A.A. 12-Step Christian Parallels
Rev. Samuel M. Shoemaker, Jr.
© 2010 Anonymous. All rights reserved
Steps Ten through Step Twelve
We have many times documented the frequent statements by A.A. cofounder Bill Wilson that his friend Rev. Sam Shoemaker was the major source of the Big Book ideas and Twelve Steps.
And you can find almost exact parallels between the language Bill Wilson used in the Big Book and the language Shoemaker wrote in his many Christian books, articles, and pamphlets. Sometimes Bill’s parallel language is found in the instructions of the Big Book for “taking” the Steps. Sometimes his language is found in the Steps themselves.
Here, Step by Step, are a few of those parallels. Key words and phrases appear here in bold face. Moreover, in a number of my books, I have carefully stated and reviewed every parallel quote I have found in Shoemaker’s many writings. Those books which contain the totality of my work on Shoemaker-Wilson language parallels are included at the close of this series of articles.
Here Are the Parallels in the Steps Ten through Twelve
Step Ten: Shoemaker wrote: “There is need for re-dedication day by day, hour by hour, by which progressively, in every Quiet Time, the contaminations of sin and self-will are further sloughed off (for they do have a way of collecting).” “It may help to keep our object in view if we choose five words which will cover the usual stages of development: Confidence, Conviction, Conversion, Conservation [later changed to “Continuance”]”
“All the values of continuance would thus be conserved.” “We believe entirely that conversion is the experience which initiates the new life. But we are not fools enough to think that the beginning is the end. All subsequent life is a development of the relationship with God which conversion opened.”
Step Eleven: Shoemaker wrote: “Whatever be one’s theories about prayer, two things stand: man will pray as long as God and he exist, and the spiritual life cannot be lived without it. . . . But it is an art—the art of discerning God’s will—and one must learn it. . . . And we are praying best when we come quite empty of request, to bathe ourselves in his presence, and to ‘wait upon Him,’ with an open mind, concerned far more with His message to us than with anything we can say to Him.” “Speak, Lord, for thy servant heareth.” “I plead again for the keeping of the ‘Morning Watch’—coming fresh to God with the day’s plans unmade, submitting first our spirits and then our duties to Him for the shedding of His white light upon both.” “Contact with God is our normal condition, as normal as water is for a fish.” And Shoemaker spoke specifically of: Being “in touch with God.” A sense of the “power and presence of God.” “God consciousness.”
Step Twelve: Shoemaker wrote: (1) About the “experience of God;” “vital experience of Jesus Christ;” “religious experience;” “spiritual experience;” “spiritual awakening.” “They have ‘got something.’ That is an evasive phrase for saying they believe in and trust God.” “Before anything else is suggested about a change and a cure, the first impression that people of God ought to give is the impression of. . . ‘The Everlasting Mercy’ . . . . When we know ourselves to be beyond the reach of any merely human help, the first Face of God we need to see is the Face of Love. . . . Now there is just one answer for any sin and any need on the face of this earth. And that lies in the forgiveness of God for the past and the Grace of God for the future. I take that to be the spiritual angle of A.A. because it is the spiritual angle of all mankind.” (2) “You will never do effective work with individuals unless you have first fully caught their attention and made them want what you have.” “God help us to give freely, as He has given to us.” “The best way to keep what you have is to give it away.” “We must begin giving away what we have, or we shall lose it. One of the first impulses after we hear a good story is to find someone to tell it to. And one of the first impulses after we have had a real Christian experience is to want to impart it to others.” (3) “Faith without works is dead.” “Be ye doers of the Word, and not hearers only, deceiving your own shelves.’ “Pentecost was more than a promise to obey the Sermon on the Mount. . . . We shall not get past the rather matter-of-fact and spiritless Christianity so prevalent today until we learn that the Holy Spirit still guides and empowers.” “It is plain that the first thing America needs is to stop sentimentalizing over the Ten Commandments and the Sermon on the Mount, and face honestly the difference between ourselves and those essential laws.”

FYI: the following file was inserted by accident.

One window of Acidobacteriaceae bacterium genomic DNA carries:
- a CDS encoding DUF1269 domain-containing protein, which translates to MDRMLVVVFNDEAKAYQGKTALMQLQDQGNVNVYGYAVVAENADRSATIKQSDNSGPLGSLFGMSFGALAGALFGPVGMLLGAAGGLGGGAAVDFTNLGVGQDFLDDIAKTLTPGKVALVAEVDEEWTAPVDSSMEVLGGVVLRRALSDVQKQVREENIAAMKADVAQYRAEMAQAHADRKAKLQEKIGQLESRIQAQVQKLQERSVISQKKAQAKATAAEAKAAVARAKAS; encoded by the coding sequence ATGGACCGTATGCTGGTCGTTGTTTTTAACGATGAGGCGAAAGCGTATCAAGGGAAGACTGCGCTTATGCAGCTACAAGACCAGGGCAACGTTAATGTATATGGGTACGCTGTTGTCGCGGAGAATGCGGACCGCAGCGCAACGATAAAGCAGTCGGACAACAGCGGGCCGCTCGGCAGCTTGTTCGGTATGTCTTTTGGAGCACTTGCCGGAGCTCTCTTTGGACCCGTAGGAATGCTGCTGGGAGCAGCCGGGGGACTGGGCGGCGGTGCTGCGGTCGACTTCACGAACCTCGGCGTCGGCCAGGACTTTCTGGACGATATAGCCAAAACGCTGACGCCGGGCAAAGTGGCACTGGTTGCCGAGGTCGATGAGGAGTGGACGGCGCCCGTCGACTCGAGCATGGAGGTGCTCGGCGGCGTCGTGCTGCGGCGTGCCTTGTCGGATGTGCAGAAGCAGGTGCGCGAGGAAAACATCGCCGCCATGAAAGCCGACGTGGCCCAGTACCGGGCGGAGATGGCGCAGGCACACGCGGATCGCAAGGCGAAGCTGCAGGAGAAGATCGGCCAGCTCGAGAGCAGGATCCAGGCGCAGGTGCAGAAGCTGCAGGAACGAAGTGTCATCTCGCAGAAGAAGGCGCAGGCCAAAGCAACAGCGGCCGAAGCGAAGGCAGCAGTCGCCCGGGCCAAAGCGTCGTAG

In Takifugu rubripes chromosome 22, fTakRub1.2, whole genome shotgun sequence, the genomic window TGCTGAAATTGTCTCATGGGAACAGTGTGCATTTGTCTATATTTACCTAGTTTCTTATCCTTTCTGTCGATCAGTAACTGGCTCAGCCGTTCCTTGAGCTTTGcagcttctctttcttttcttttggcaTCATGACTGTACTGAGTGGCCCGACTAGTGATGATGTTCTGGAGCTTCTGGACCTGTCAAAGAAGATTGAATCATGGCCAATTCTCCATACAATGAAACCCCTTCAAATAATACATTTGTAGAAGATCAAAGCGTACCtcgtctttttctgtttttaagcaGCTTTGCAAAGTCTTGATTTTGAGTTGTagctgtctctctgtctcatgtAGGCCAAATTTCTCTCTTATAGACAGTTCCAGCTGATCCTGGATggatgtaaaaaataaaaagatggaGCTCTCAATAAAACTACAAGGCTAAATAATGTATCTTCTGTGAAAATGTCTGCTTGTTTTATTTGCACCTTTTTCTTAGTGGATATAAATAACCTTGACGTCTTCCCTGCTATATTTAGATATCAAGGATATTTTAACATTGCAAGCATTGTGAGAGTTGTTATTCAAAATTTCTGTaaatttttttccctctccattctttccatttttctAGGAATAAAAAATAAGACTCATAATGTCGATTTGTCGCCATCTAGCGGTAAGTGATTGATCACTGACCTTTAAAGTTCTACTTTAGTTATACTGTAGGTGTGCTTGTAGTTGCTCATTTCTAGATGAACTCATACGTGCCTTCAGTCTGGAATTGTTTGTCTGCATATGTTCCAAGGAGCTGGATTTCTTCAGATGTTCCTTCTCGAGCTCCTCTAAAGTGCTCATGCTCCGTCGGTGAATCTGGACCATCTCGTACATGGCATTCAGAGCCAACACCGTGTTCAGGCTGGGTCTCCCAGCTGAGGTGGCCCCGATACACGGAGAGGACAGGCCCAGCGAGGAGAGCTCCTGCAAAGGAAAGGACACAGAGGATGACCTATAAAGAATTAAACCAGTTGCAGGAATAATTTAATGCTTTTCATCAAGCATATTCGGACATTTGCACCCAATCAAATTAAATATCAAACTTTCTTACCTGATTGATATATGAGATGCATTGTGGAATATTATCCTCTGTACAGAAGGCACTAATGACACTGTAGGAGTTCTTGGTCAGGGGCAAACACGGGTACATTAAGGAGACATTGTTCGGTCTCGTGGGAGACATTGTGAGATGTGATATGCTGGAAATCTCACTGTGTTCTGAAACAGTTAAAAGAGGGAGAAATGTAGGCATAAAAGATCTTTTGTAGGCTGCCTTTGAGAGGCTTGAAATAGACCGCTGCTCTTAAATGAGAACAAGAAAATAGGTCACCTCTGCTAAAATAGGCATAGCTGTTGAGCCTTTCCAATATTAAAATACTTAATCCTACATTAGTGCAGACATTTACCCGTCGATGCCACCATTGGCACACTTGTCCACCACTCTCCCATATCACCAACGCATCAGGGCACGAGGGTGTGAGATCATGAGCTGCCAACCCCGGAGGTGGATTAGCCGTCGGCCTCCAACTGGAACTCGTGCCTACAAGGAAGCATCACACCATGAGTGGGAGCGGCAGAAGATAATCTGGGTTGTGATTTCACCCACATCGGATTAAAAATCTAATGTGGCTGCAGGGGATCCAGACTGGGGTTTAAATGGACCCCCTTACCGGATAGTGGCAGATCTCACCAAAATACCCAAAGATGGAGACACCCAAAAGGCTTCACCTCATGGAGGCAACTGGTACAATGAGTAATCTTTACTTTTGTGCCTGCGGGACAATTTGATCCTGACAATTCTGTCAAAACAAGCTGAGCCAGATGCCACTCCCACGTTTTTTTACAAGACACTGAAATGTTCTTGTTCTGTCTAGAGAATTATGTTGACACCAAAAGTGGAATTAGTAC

As stated, the foregoing are not the only parallels to each Step. We list many others in several of my titles covered at the end of this series of articles.
Meanwhile, the reader may enjoy some specific, itemized, and numbered word and phrase parallels between Shoemaker language and either Big Book or Step language as we have listed them in: Dick B., New Light on Alcoholism (148 parallels), pages 153-70; and Dick B., The Oxford Group & Alcoholics Anonymous (202 parallels from both Shoemaker’s and other Oxford Group writings—Shoemaker being the principal American Oxford Group leader in the 1930’s), pages 276-77, 341-64.
A Point to Remember about Shoemaker and A.A.
You do not have to agree with Shoemaker’s sayings, quotes from the Bible, and writings relevant to A.A. ideas and language. But you may want to learn what Bill Wilson was really trying to do when he digressed and led AAs away from the Bible-oriented Akron A.A. program to Shoemaker’s Oxford Group ideas. Bill was then using and talking about language he had heard day after day from Shoemaker and his circle in the days of Bill’s extensive Oxford Group involvement from late 1934 to 1937 and his continued discussions with, and fanning of, Shoemaker’s enthusiasm for helping drunks through Oxford Group life-changing ideas.